My 10-year-old grandson asked me to join in an Easter egg hunt.
“I’ll versus you,” he said.
I was puzzled until my daughter explained this means “challenge.”
“It’s slang,” his 12-year-old brother added.
He did “versus” me, and miraculously, he won, and claimed the five-dollar prize!
Every generation has slang, defined as a shorthand understood by that generation. My generation used words like “groovy,” “dweeb” and “take a chill pill.” More recently we’ve heard words like “epic fail,” “skrilla,” “bling” and “diss.” And a COVID vaccine shot is now a “Fauci ouchie.”
Closely akin to slang is jargon, the shorthand language of vocation. Thus there’s medical jargon, military jargon, computer jargon and theological jargon. I’ve been with families after surgeries when the doctor explained the outcome. And I’ve heard them say, “Doc, can you say that again? I’m afraid I don’t understand what you said.”
I think the worst offenders are our brave men and women in uniform. Their code words leave the rest of us in befuddlement. Who knows what “bivouac at 1835 hours” means?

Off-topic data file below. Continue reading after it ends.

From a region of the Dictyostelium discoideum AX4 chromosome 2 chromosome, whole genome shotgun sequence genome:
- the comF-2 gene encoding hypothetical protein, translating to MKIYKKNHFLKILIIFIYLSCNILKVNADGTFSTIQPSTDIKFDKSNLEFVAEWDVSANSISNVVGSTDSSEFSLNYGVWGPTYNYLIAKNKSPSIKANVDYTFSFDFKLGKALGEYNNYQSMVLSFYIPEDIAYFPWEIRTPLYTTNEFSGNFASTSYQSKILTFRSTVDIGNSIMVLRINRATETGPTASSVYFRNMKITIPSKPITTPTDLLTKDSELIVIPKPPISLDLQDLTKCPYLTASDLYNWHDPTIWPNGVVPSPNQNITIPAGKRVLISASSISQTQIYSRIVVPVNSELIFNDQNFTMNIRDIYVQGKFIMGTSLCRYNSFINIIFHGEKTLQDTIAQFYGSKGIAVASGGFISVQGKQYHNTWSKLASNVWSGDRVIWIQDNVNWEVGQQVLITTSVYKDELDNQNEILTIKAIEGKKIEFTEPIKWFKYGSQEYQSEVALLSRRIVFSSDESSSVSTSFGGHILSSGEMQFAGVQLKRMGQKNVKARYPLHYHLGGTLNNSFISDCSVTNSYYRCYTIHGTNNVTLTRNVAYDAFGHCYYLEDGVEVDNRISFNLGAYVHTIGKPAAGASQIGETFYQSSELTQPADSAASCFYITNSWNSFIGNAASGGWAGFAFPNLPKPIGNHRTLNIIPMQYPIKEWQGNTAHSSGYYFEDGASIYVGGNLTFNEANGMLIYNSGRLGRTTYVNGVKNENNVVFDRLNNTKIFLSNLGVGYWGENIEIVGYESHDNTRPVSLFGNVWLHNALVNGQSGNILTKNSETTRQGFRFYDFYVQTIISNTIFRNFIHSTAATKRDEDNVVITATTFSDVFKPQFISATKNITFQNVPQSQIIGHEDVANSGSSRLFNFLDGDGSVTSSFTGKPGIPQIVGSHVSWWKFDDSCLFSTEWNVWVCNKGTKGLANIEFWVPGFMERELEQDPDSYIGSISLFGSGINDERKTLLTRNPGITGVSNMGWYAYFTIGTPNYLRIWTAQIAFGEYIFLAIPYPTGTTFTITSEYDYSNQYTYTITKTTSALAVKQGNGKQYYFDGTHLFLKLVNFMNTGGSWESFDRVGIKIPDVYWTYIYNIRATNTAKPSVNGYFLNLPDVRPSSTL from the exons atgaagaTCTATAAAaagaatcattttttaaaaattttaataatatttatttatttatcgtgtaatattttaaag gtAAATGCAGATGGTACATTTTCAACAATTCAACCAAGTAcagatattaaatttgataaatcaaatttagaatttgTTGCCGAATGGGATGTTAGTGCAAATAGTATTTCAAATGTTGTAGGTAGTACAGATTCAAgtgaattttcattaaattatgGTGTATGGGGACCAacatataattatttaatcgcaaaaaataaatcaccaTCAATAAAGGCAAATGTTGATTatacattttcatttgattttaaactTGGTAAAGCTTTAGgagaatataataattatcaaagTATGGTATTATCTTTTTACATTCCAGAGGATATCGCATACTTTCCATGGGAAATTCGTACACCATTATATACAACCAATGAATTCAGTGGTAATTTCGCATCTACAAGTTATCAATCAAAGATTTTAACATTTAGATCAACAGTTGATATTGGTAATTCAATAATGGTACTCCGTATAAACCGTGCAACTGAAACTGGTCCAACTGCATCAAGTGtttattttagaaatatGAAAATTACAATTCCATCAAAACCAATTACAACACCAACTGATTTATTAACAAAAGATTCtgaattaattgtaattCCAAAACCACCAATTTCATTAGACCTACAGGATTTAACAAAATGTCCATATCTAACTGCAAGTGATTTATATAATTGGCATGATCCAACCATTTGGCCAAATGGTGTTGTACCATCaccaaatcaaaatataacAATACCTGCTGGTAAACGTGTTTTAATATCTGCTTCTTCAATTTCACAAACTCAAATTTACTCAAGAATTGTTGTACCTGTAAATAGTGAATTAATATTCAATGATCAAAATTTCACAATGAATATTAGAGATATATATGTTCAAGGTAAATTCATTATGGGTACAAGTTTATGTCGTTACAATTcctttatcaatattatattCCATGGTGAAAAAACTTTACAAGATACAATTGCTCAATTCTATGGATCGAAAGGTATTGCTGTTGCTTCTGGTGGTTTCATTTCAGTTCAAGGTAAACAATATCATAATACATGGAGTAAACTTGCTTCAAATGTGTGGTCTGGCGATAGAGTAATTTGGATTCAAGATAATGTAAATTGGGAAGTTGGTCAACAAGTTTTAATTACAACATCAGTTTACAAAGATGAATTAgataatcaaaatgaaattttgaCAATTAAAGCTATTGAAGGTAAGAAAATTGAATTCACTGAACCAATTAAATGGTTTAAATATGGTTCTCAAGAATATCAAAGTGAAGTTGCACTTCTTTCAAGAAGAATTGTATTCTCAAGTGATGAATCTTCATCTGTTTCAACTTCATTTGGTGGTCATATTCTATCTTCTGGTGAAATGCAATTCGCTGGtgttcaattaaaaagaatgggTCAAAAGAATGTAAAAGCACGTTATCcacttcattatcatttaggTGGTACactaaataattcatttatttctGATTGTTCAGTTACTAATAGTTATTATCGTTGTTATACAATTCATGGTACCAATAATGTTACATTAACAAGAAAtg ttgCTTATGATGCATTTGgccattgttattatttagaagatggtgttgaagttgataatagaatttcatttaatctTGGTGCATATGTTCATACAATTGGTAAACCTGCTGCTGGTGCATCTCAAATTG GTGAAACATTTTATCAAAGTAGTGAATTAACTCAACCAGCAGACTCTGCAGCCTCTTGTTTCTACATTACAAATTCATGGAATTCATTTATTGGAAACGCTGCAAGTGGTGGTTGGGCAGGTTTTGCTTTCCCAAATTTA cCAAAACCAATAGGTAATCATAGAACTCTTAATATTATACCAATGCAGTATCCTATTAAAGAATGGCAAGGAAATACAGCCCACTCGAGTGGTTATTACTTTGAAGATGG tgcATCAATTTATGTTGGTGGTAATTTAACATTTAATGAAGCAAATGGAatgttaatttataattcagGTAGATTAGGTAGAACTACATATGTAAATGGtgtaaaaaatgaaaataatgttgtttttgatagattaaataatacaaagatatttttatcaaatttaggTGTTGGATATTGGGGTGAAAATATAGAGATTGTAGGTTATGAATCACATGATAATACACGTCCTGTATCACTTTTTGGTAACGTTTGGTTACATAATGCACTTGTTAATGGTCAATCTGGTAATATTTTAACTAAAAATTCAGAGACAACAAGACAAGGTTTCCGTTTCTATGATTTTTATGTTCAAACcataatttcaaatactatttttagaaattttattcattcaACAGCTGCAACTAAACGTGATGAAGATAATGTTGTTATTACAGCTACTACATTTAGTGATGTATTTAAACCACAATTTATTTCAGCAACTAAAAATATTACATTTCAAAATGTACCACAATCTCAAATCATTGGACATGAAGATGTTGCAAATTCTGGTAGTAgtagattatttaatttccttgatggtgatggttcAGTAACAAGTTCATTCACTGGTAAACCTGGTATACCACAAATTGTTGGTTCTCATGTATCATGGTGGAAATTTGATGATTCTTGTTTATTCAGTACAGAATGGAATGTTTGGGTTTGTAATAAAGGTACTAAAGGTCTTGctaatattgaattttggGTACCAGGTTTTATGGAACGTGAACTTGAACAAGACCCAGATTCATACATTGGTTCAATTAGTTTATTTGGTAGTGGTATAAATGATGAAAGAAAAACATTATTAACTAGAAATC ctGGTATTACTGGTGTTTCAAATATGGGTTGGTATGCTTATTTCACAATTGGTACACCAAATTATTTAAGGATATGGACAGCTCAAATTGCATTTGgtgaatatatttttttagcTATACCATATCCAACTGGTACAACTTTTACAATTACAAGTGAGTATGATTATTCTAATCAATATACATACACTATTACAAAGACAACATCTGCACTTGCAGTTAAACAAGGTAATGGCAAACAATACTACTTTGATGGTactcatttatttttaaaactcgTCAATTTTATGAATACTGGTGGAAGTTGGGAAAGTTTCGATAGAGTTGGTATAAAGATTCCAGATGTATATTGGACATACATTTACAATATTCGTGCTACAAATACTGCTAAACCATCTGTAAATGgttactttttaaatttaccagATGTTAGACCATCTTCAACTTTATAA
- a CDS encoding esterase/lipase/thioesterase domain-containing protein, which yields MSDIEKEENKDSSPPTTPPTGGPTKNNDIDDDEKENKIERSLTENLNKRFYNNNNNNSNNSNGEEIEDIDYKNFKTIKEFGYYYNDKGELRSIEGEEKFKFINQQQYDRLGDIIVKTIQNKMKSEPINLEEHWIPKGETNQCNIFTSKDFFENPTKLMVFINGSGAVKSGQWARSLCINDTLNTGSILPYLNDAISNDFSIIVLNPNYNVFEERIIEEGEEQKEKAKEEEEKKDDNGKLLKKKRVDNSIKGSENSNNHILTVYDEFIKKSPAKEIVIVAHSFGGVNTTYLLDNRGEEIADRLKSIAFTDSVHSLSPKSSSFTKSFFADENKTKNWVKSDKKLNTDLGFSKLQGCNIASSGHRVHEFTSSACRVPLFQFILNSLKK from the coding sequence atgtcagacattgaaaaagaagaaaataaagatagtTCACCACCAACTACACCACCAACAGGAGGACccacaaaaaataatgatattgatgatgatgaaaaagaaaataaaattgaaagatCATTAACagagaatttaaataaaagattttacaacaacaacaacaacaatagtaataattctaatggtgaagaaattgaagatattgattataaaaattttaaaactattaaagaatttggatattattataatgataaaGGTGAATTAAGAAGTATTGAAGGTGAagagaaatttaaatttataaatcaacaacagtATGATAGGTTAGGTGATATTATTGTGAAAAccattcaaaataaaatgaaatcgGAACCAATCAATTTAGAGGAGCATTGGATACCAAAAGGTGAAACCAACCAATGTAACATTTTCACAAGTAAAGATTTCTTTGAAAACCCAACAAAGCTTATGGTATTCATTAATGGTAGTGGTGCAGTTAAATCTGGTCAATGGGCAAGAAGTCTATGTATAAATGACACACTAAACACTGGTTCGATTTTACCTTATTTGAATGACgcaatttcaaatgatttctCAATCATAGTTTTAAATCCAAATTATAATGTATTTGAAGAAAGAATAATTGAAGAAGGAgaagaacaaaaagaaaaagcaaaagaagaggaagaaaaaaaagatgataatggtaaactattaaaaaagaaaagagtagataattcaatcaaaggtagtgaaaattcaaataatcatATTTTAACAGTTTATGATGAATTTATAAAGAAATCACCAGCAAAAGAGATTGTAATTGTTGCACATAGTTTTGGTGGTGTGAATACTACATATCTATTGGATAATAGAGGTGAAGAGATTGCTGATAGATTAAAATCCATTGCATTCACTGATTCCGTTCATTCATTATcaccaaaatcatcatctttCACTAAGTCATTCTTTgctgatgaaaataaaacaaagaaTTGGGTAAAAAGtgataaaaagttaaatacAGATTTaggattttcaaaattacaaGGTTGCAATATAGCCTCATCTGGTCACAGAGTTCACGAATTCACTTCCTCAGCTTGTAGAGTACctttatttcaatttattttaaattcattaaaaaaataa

Of course, religious leaders have our own slang. A pastor might say, “Today I want to deliver an expository discourse on eschatology,” or “I will speak about the hypostatic union of Christ.” And we’ve heard enough about “tracking” and “unpacking” to last a lifetime.
Jargon and slang are appropriate if the audience is one’s age group or workmates, but not appropriate for a general audience for which they convey no meaning.
Furthermore, Bruce Barton in “The Man Nobody Knows” argued that great language is “marvelously simple.” He gave three examples:
Our Father which art in Heaven, hallowed be thy name.
The Lord is my shepherd; I shall not want.
Four score and seven years ago . . .
Barton further noted, “Not a single three-syllable word; hardly any two-syllable words. All the greatest things in human life are one-syllable things—love, joy, hope, home, child, wife, trust, faith, God—and the great pieces of writing, generally speaking, use the small word in place of the large if meaning permits.”
The Apostle Paul agreed, I think, when he explained the preeminence of a clear gospel word over an ecstatic utterance. “I’d rather speak five words clearly understood than ten thousand words in a tongue,” he wrote (1 Corinthians 14:19). Thus it’s 2,000 times better to speak a clear word in worship than a word liable to be misunderstood.
Slang and jargon and technical words have their place, but when someone explains the love of God for us all, and his wonderful offer of mercy and forgiveness, we must be sure our words are clear and clearly understood by those who hear.
Reflections is a weekly devotional feature written by Michael J. Brooks, pastor of the Siluria Baptist Church, Alabaster, Alabama. The church’s website is siluriabaptist.com.